Top 10 List for Parents in the IEP Process
What does a parent or caregiver need to know about the IEP process?
So far, we’ve discussed the purpose of an IEP. An ‘IEP’ outlines how a school meets a child’s educational and disability-related needs. We’ve also covered IEP meeting components. This includes annual discussions and documentation. But what else should a parent know about supporting a child’s free and appropriate education?
Two advocates share how parents can best navigate (and survive!) the IEP process:
1. Educate the educators about your child
- Blindness is a low-incidence disability; most of the IEP team members have never worked with a student who is blind. You might have to educate them!
- At the beginning of the school year, write an introductory email to your child’s educational team highlighting your child’s IEP and best practices in working with your child. Include a picture of your child, their interests, and what they did over the summer. As your child gets older/more capable, you can include them in writing the email.
- You are an expert, too, because you know your child best. While school staff members have experience with educational theories and methods, you have expertise with your child.
- You spend much more time with your child than school personnel, and your knowledge of your child’s likes and dislikes, strengths and areas of need, motivators, personality, etc., can help the teachers plan instruction.
- If you don’t agree with something that is being said or done, speak up!
2. Value introductions
- IEP team meetings often include many school staff or contractors. Sometimes, there are new members. Starting with introductions helps everyone know each other’s names and roles.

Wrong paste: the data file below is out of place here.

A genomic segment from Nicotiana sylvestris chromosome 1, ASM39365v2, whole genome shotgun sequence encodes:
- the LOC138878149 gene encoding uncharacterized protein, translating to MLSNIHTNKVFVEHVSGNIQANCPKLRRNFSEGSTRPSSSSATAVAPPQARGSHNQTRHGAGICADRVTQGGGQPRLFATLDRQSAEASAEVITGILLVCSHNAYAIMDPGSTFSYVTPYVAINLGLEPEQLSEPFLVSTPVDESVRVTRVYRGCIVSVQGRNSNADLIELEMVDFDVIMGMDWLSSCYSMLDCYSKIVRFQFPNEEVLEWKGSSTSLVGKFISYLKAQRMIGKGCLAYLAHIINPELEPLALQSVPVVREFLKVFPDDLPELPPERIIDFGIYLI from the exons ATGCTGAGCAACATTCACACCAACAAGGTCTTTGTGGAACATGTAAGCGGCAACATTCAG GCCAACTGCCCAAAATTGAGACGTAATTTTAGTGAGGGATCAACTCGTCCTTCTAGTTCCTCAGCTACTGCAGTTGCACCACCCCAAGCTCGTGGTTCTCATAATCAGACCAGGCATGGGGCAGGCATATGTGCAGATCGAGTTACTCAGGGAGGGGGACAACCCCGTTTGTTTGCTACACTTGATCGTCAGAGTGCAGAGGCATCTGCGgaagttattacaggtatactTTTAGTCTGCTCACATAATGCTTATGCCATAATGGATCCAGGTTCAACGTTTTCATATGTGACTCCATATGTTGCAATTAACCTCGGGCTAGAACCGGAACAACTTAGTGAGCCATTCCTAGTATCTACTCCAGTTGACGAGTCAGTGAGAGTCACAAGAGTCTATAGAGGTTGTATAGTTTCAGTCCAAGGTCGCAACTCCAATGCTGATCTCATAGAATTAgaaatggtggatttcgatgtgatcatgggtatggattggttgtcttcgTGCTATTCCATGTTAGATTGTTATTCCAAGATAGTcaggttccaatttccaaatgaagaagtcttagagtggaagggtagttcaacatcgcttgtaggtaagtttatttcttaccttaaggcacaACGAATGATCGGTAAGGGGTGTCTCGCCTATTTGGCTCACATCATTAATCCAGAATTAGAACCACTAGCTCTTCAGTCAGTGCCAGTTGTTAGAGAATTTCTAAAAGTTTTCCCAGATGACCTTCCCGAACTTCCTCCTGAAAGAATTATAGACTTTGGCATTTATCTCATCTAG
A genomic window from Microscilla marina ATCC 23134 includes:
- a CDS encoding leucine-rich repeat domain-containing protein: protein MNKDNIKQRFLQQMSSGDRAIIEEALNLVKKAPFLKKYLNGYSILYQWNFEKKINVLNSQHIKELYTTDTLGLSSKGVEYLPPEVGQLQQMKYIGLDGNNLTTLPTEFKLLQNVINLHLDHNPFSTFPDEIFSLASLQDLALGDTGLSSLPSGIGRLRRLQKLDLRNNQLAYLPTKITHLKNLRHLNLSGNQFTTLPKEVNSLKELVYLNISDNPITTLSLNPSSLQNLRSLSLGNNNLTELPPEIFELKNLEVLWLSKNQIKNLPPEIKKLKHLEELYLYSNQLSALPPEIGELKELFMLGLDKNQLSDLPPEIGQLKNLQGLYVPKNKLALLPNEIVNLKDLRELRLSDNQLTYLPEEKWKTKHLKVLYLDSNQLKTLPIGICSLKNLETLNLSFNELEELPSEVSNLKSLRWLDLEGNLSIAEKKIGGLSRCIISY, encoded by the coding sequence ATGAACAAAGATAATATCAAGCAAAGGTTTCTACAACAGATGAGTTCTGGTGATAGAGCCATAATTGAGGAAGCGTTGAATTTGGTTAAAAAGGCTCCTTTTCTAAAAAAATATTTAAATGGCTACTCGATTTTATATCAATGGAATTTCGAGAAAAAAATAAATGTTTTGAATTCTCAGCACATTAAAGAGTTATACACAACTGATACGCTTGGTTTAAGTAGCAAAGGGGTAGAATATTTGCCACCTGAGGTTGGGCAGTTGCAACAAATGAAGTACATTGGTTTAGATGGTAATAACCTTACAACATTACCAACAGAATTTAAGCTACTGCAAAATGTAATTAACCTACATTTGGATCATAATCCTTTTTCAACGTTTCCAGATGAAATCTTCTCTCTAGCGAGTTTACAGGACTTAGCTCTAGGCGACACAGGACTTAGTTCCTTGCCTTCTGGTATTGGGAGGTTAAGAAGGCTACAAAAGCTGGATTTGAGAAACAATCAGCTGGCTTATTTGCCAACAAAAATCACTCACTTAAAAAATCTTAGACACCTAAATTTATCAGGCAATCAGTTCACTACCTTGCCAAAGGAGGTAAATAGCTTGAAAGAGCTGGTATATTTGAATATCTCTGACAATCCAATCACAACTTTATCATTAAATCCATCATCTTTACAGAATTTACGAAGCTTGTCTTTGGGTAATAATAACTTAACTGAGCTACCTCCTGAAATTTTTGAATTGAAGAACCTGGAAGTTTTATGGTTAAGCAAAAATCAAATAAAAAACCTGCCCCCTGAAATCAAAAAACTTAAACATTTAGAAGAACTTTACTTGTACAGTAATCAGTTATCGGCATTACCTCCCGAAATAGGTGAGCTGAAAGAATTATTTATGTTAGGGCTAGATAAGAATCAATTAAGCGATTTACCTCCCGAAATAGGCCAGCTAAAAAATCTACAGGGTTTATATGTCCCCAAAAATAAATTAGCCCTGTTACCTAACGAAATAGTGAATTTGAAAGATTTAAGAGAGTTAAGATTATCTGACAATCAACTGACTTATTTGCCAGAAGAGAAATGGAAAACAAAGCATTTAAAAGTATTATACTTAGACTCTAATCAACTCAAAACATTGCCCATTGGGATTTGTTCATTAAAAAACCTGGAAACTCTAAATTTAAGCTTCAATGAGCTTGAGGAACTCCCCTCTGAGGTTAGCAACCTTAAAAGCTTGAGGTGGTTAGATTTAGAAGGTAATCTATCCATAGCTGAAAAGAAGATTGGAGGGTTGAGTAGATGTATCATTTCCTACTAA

- Introductions also highlight the team’s talents and resources. This includes the expertise of parents and the child.
3. Don’t hesitate to call a team meeting
- As a parent, you can ask for a team meeting anytime. While you probably don’t want to have a meeting every day, meeting with team members during the IEP term can be very valuable.
- IEP meetings can happen more than once per year, and the start of a new school year, a move to a new school site, or new and departing IEP team members can all be good reasons to call an IEP team meeting.
- Other reasons to meet with the IEP team include a need to add something (a service or accessible assistive technology) or to change the IEP because it’s not working. Sometimes a child meets IEP goals early; new goals need to be developed in those cases. Other times, the plan isn’t working or the child’s needs change. In those cases, the IEP should evolve.
- Remember, an IEP is designed to serve the child, not vice versa.
4. Document everything